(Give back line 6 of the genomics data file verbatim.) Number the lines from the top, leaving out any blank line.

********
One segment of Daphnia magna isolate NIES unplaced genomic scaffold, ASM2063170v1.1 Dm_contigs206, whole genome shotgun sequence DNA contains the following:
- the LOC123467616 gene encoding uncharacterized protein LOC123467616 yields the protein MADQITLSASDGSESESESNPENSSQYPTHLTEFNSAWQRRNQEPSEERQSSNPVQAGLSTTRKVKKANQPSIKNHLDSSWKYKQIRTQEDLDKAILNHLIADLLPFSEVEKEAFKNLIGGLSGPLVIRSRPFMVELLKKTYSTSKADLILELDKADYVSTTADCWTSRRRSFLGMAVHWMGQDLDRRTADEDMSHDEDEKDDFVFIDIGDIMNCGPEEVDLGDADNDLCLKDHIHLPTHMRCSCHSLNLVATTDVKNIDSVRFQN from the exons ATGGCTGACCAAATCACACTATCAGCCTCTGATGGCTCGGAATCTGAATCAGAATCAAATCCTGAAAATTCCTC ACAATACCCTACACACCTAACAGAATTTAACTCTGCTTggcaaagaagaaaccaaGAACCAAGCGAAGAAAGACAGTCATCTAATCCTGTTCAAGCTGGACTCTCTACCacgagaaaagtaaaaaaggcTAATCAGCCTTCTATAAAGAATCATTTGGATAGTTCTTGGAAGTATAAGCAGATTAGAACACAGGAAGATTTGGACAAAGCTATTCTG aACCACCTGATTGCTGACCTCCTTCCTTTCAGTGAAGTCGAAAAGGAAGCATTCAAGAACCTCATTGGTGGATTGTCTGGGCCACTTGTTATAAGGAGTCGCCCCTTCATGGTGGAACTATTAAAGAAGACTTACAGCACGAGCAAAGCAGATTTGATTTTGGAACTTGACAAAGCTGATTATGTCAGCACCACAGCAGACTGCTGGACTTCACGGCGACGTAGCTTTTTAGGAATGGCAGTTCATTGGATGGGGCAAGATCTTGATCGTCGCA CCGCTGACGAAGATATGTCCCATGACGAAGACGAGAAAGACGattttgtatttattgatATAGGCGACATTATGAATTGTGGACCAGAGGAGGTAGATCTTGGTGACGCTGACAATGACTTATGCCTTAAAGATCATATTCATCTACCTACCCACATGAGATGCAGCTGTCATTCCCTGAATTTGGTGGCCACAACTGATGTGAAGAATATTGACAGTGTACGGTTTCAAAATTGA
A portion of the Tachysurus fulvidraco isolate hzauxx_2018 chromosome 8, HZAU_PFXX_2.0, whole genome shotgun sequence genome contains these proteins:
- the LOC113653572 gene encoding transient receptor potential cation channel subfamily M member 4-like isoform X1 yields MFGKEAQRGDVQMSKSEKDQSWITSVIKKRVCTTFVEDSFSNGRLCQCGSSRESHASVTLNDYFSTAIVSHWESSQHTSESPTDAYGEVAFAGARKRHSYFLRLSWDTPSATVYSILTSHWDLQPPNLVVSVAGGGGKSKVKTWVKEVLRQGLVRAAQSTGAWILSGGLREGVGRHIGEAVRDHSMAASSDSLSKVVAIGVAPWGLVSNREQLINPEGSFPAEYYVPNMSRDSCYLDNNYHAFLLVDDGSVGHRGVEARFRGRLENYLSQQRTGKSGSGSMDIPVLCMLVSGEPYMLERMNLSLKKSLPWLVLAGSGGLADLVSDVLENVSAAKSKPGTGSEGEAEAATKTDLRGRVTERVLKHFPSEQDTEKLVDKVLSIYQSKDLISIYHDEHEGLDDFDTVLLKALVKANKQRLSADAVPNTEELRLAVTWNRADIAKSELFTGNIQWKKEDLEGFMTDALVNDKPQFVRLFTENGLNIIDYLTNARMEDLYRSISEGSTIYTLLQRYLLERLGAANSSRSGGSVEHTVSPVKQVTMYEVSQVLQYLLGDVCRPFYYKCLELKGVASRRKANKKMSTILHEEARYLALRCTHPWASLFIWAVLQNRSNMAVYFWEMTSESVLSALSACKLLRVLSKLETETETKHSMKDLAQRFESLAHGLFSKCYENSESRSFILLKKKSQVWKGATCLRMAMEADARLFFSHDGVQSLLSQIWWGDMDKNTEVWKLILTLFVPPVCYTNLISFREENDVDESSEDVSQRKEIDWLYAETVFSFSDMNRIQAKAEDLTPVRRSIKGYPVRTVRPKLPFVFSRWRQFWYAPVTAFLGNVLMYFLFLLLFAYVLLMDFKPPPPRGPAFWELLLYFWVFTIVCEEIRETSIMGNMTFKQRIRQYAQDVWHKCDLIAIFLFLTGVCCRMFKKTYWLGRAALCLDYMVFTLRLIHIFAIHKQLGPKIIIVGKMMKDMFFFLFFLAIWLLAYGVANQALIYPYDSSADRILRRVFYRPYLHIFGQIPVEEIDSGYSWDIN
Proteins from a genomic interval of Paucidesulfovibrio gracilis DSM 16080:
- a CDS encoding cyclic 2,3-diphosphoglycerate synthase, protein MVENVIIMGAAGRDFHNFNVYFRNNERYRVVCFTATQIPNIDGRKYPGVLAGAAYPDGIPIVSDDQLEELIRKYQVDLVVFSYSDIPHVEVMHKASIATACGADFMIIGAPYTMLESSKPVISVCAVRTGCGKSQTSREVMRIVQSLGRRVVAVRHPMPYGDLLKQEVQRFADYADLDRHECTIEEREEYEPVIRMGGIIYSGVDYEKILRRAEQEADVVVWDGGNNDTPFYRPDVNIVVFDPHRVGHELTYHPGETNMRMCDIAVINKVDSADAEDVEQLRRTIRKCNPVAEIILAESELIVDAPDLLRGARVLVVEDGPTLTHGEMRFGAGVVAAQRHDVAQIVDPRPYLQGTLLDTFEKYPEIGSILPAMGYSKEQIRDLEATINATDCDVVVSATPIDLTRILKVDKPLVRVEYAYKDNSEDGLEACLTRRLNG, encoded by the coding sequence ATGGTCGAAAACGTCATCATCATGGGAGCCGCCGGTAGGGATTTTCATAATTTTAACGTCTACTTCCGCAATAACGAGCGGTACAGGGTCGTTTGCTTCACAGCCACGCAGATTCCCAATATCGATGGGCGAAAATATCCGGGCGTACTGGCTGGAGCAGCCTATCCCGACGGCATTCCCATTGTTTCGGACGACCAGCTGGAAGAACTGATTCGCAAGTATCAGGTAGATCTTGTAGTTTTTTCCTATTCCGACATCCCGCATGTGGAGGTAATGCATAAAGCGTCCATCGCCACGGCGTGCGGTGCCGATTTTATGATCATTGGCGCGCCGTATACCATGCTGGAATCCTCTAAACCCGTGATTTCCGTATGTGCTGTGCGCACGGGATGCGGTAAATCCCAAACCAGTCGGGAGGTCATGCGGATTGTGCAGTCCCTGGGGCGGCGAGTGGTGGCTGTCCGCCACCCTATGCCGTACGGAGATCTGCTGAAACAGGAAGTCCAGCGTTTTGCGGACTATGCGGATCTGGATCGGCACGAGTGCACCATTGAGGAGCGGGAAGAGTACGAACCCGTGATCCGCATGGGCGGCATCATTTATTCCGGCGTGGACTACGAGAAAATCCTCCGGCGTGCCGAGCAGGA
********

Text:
- a CDS encoding cyclic 2,3-diphosphoglycerate synthase, protein MVENVIIMGAAGRDFHNFNVYFRNNERYRVVCFTATQIPNIDGRKYPGVLAGAAYPDGIPIVSDDQLEELIRKYQVDLVVFSYSDIPHVEVMHKASIATACGADFMIIGAPYTMLESSKPVISVCAVRTGCGKSQTSREVMRIVQSLGRRVVAVRHPMPYGDLLKQEVQRFADYADLDRHECTIEEREEYEPVIRMGGIIYSGVDYEKILRRAEQEADVVVWDGGNNDTPFYRPDVNIVVFDPHRVGHELTYHPGETNMRMCDIAVINKVDSADAEDVEQLRRTIRKCNPVAEIILAESELIVDAPDLLRGARVLVVEDGPTLTHGEMRFGAGVVAAQRHDVAQIVDPRPYLQGTLLDTFEKYPEIGSILPAMGYSKEQIRDLEATINATDCDVVVSATPIDLTRILKVDKPLVRVEYAYKDNSEDGLEACLTRRLNG, encoded by the coding sequence ATGGTCGAAAACGTCATCATCATGGGAGCCGCCGGTAGGGATTTTCATAATTTTAACGTCTACTTCCGCAATAACGAGCGGTACAGGGTCGTTTGCTTCACAGCCACGCAGATTCCCAATATCGATGGGCGAAAATATCCGGGCGTACTGGCTGGAGCAGCCTATCCCGACGGCATTCCCATTGTTTCGGACGACCAGCTGGAAGAACTGATTCGCAAGTATCAGGTAGATCTTGTAGTTTTTTCCTATTCCGACATCCCGCATGTGGAGGTAATGCATAAAGCGTCCATCGCCACGGCGTGCGGTGCCGATTTTATGATCATTGGCGCGCCGTATACCATGCTGGAATCCTCTAAACCCGTGATTTCCGTATGTGCTGTGCGCACGGGATGCGGTAAATCCCAAACCAGTCGGGAGGTCATGCGGATTGTGCAGTCCCTGGGGCGGCGAGTGGTGGCTGTCCGCCACCCTATGCCGTACGGAGATCTGCTGAAACAGGAAGTCCAGCGTTTTGCGGACTATGCGGATCTGGATCGGCACGAGTGCACCATTGAGGAGCGGGAAGAGTACGAACCCGTGATCCGCATGGGCGGCATCATTTATTCCGGCGTGGACTACGAGAAAATCCTCCGGCGTGCCGAGCAGGA